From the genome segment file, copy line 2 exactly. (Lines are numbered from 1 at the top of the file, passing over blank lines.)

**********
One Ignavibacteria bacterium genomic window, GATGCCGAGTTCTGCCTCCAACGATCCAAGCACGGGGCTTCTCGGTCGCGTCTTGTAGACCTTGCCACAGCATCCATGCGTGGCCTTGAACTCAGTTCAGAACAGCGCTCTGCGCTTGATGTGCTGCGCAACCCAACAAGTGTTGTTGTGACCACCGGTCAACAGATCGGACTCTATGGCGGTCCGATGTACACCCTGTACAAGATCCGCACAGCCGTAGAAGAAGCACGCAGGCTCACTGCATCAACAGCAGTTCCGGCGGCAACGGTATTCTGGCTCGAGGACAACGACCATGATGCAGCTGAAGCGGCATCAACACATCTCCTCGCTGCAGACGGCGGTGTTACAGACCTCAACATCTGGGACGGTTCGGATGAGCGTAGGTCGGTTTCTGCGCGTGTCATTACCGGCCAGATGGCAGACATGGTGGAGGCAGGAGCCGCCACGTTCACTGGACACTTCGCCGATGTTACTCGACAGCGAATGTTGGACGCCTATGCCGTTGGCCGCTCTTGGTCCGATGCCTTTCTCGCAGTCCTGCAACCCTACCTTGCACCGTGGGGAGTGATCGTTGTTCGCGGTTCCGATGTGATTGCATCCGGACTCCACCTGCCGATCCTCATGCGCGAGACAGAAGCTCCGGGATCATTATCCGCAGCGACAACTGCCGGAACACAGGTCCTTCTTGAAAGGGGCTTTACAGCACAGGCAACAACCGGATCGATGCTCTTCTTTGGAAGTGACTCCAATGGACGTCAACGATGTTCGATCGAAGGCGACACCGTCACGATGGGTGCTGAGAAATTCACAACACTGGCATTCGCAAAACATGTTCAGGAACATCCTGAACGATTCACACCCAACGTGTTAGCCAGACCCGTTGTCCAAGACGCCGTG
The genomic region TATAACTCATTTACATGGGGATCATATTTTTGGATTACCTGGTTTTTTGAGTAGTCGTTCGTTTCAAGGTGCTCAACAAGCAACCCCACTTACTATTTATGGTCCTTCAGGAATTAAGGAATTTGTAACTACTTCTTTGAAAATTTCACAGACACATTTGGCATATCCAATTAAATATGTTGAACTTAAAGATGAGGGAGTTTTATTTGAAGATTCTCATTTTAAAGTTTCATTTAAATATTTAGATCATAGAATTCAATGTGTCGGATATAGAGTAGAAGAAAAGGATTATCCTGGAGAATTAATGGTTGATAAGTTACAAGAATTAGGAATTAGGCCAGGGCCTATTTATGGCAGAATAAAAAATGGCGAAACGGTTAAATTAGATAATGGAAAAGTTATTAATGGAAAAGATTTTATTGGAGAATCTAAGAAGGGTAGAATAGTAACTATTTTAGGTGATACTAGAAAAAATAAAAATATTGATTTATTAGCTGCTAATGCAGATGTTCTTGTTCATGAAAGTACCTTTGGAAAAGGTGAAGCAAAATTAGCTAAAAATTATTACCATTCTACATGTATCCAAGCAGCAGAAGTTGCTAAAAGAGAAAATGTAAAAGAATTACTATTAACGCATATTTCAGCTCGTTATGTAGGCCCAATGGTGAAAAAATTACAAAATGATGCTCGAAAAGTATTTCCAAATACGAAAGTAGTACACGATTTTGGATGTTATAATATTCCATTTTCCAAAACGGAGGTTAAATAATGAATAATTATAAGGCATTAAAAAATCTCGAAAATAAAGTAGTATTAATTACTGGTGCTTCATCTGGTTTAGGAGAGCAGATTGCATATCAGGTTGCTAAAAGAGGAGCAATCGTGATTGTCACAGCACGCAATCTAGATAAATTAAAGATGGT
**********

The genomic region TATAACTCATTTACATGGGGATCATATTTTTGGATTACCTGGTTTTTTGAGTAGTCGTTCGTTTCAAGGTGCTCAACAAGCAACCCCACTTACTATTTATGGTCCTTCAGGAATTAAGGAATTTGTAACTACTTCTTTGAAAATTTCACAGACACATTTGGCATATCCAATTAAATATGTTGAACTTAAAGATGAGGGAGTTTTATTTGAAGATTCTCATTTTAAAGTTTCATTTAAATATTTAGATCATAGAATTCAATGTGTCGGATATAGAGTAGAAGAAAAGGATTATCCTGGAGAATTAATGGTTGATAAGTTACAAGAATTAGGAATTAGGCCAGGGCCTATTTATGGCAGAATAAAAAATGGCGAAACGGTTAAATTAGATAATGGAAAAGTTATTAATGGAAAAGATTTTATTGGAGAATCTAAGAAGGGTAGAATAGTAACTATTTTAGGTGATACTAGAAAAAATAAAAATATTGATTTATTAGCTGCTAATGCAGATGTTCTTGTTCATGAAAGTACCTTTGGAAAAGGTGAAGCAAAATTAGCTAAAAATTATTACCATTCTACATGTATCCAAGCAGCAGAAGTTGCTAAAAGAGAAAATGTAAAAGAATTACTATTAACGCATATTTCAGCTCGTTATGTAGGCCCAATGGTGAAAAAATTACAAAATGATGCTCGAAAAGTATTTCCAAATACGAAAGTAGTACACGATTTTGGATGTTATAATATTCCATTTTCCAAAACGGAGGTTAAATAATGAATAATTATAAGGCATTAAAAAATCTCGAAAATAAAGTAGTATTAATTACTGGTGCTTCATCTGGTTTAGGAGAGCAGATTGCATATCAGGTTGCTAAAAGAGGAGCAATCGTGATTGTCACAGCACGCAATCTAGATAAATTAAAGATGGT